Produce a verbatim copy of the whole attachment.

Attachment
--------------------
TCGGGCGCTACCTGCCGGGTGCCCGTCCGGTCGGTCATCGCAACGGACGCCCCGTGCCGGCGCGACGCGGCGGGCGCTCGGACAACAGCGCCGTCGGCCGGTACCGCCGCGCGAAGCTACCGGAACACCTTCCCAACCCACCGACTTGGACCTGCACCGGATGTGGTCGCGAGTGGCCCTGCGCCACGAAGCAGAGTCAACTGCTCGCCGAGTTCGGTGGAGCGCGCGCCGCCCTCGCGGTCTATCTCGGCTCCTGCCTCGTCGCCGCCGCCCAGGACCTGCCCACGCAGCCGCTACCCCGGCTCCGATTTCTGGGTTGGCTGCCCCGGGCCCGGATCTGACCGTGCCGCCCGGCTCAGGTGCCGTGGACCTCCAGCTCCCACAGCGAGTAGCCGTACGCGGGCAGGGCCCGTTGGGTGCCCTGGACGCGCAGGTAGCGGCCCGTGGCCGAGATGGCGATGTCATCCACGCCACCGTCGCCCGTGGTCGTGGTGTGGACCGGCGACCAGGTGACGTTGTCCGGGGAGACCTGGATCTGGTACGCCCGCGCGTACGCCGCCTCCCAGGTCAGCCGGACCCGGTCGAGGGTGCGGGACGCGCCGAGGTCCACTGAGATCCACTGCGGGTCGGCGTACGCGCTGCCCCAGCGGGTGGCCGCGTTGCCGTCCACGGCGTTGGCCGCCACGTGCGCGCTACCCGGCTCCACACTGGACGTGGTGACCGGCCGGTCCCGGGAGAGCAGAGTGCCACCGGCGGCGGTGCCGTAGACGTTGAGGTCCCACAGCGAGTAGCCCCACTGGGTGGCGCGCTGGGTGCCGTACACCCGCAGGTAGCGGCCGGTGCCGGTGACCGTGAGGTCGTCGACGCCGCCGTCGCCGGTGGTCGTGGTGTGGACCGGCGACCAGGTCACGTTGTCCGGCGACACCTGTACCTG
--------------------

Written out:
TCGGGCGCTACCTGCCGGGTGCCCGTCCGGTCGGTCATCGCAACGGACGCCCCGTGCCGGCGCGACGCGGCGGGCGCTCGGACAACAGCGCCGTCGGCCGGTACCGCCGCGCGAAGCTACCGGAACACCTTCCCAACCCACCGACTTGGACCTGCACCGGATGTGGTCGCGAGTGGCCCTGCGCCACGAAGCAGAGTCAACTGCTCGCCGAGTTCGGTGGAGCGCGCGCCGCCCTCGCGGTCTATCTCGGCTCCTGCCTCGTCGCCGCCGCCCAGGACCTGCCCACGCAGCCGCTACCCCGGCTCCGATTTCTGGGTTGGCTGCCCCGGGCCCGGATCTGACCGTGCCGCCCGGCTCAGGTGCCGTGGACCTCCAGCTCCCACAGCGAGTAGCCGTACGCGGGCAGGGCCCGTTGGGTGCCCTGGACGCGCAGGTAGCGGCCCGTGGCCGAGATGGCGATGTCATCCACGCCACCGTCGCCCGTGGTCGTGGTGTGGACCGGCGACCAGGTGACGTTGTCCGGGGAGACCTGGATCTGGTACGCCCGCGCGTACGCCGCCTCCCAGGTCAGCCGGACCCGGTCGAGGGTGCGGGACGCGCCGAGGTCCACTGAGATCCACTGCGGGTCGGCGTACGCGCTGCCCCAGCGGGTGGCCGCGTTGCCGTCCACGGCGTTGGCCGCCACGTGCGCGCTACCCGGCTCCACACTGGACGTGGTGACCGGCCGGTCCCGGGAGAGCAGAGTGCCACCGGCGGCGGTGCCGTAGACGTTGAGGTCCCACAGCGAGTAGCCCCACTGGGTGGCGCGCTGGGTGCCGTACACCCGCAGGTAGCGGCCGGTGCCGGTGACCGTGAGGTCGTCGACGCCGCCGTCGCCGGTGGTCGTGGTGTGGACCGGCGACCAGGTCACGTTGTCCGGCGACACCTGTACCTG